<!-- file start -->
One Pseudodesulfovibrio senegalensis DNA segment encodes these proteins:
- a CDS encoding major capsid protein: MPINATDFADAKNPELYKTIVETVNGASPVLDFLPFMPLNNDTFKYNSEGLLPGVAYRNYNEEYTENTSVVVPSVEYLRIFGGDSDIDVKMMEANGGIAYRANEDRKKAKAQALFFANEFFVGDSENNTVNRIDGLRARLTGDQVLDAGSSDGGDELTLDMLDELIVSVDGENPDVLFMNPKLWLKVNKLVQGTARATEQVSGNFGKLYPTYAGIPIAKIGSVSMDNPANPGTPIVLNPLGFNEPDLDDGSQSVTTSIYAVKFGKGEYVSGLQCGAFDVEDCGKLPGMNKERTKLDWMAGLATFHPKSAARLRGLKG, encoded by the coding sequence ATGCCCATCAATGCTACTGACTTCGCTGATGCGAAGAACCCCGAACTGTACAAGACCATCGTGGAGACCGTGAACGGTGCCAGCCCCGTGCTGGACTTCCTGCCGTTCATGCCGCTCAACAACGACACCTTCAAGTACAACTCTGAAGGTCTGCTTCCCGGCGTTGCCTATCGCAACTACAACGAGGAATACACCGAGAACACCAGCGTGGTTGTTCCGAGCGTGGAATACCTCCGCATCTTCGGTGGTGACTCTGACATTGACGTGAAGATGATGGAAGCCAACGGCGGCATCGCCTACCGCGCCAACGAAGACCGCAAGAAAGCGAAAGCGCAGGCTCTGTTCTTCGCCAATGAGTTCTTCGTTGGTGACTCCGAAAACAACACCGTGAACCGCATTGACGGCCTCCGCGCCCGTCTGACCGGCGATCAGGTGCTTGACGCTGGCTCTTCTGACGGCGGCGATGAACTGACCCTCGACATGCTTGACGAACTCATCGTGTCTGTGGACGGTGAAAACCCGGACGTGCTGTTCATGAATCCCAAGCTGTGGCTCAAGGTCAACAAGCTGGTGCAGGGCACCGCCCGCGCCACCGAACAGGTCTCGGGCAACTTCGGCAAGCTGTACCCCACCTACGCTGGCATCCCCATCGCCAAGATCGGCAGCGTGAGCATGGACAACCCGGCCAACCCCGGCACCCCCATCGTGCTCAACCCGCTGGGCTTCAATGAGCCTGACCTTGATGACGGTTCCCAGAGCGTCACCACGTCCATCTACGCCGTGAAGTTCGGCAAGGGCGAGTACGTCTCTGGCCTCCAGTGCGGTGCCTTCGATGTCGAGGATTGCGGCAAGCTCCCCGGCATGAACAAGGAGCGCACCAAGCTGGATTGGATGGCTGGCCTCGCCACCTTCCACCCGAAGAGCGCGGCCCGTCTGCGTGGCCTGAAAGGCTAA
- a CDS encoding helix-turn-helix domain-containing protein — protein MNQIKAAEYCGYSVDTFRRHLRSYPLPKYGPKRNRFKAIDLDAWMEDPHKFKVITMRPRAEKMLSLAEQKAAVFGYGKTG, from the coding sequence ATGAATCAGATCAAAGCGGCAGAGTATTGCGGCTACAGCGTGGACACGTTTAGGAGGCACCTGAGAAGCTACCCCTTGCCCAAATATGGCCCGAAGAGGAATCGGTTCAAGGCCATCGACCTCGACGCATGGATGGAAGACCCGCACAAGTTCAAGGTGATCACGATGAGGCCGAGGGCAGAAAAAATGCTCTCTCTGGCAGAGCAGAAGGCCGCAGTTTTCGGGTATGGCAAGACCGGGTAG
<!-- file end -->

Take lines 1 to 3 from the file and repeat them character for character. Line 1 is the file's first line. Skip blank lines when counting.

One Pseudodesulfovibrio senegalensis DNA segment encodes these proteins:
- a CDS encoding major capsid protein: MPINATDFADAKNPELYKTIVETVNGASPVLDFLPFMPLNNDTFKYNSEGLLPGVAYRNYNEEYTENTSVVVPSVEYLRIFGGDSDIDVKMMEANGGIAYRANEDRKKAKAQALFFANEFFVGDSENNTVNRIDGLRARLTGDQVLDAGSSDGGDELTLDMLDELIVSVDGENPDVLFMNPKLWLKVNKLVQGTARATEQVSGNFGKLYPTYAGIPIAKIGSVSMDNPANPGTPIVLNPLGFNEPDLDDGSQSVTTSIYAVKFGKGEYVSGLQCGAFDVEDCGKLPGMNKERTKLDWMAGLATFHPKSAARLRGLKG, encoded by the coding sequence ATGCCCATCAATGCTACTGACTTCGCTGATGCGAAGAACCCCGAACTGTACAAGACCATCGTGGAGACCGTGAACGGTGCCAGCCCCGTGCTGGACTTCCTGCCGTTCATGCCGCTCAACAACGACACCTTCAAGTACAACTCTGAAGGTCTGCTTCCCGGCGTTGCCTATCGCAACTACAACGAGGAATACACCGAGAACACCAGCGTGGTTGTTCCGAGCGTGGAATACCTCCGCATCTTCGGTGGTGACTCTGACATTGACGTGAAGATGATGGAAGCCAACGGCGGCATCGCCTACCGCGCCAACGAAGACCGCAAGAAAGCGAAAGCGCAGGCTCTGTTCTTCGCCAATGAGTTCTTCGTTGGTGACTCCGAAAACAACACCGTGAACCGCATTGACGGCCTCCGCGCCCGTCTGACCGGCGATCAGGTGCTTGACGCTGGCTCTTCTGACGGCGGCGATGAACTGACCCTCGACATGCTTGACGAACTCATCGTGTCTGTGGACGGTGAAAACCCGGACGTGCTGTTCATGAATCCCAAGCTGTGGCTCAAGGTCAACAAGCTGGTGCAGGGCACCGCCCGCGCCACCGAACAGGTCTCGGGCAACTTCGGCAAGCTGTACCCCACCTACGCTGGCATCCCCATCGCCAAGATCGGCAGCGTGAGCATGGACAACCCGGCCAACCCCGGCACCCCCATCGTGCTCAACCCGCTGGGCTTCAATGAGCCTGACCTTGATGACGGTTCCCAGAGCGTCACCACGTCCATCTACGCCGTGAAGTTCGGCAAGGGCGAGTACGTCTCTGGCCTCCAGTGCGGTGCCTTCGATGTCGAGGATTGCGGCAAGCTCCCCGGCATGAACAAGGAGCGCACCAAGCTGGATTGGATGGCTGGCCTCGCCACCTTCCACCCGAAGAGCGCGGCCCGTCTGCGTGGCCTGAAAGGCTAA
- a CDS encoding helix-turn-helix domain-containing protein — protein MNQIKAAEYCGYSVDTFRRHLRSYPLPKYGPKRNRFKAIDLDAWMEDPHKFKVITMRPRAEKMLSLAEQKAAVFGYGKTG, from the coding sequence ATGAATCAGATCAAAGCGGCAGAGTATTGCGGCTACAGCGTGGACACGTTTAGGAGGCACCTGAGAAGCTACCCCTTGCCCAAATATGGCCCGAAGAGGAATCGGTTCAAGGCCATCGACCTCGACGCATGGATGGAAGACCCGCACAAGTTCAAGGTGATCACGATGAGGCCGAGGGCAGAAAAAATGCTCTCTCTGGCAGAGCAGAAGGCCGCAGTTTTCGGGTATGGCAAGACCGGGTAG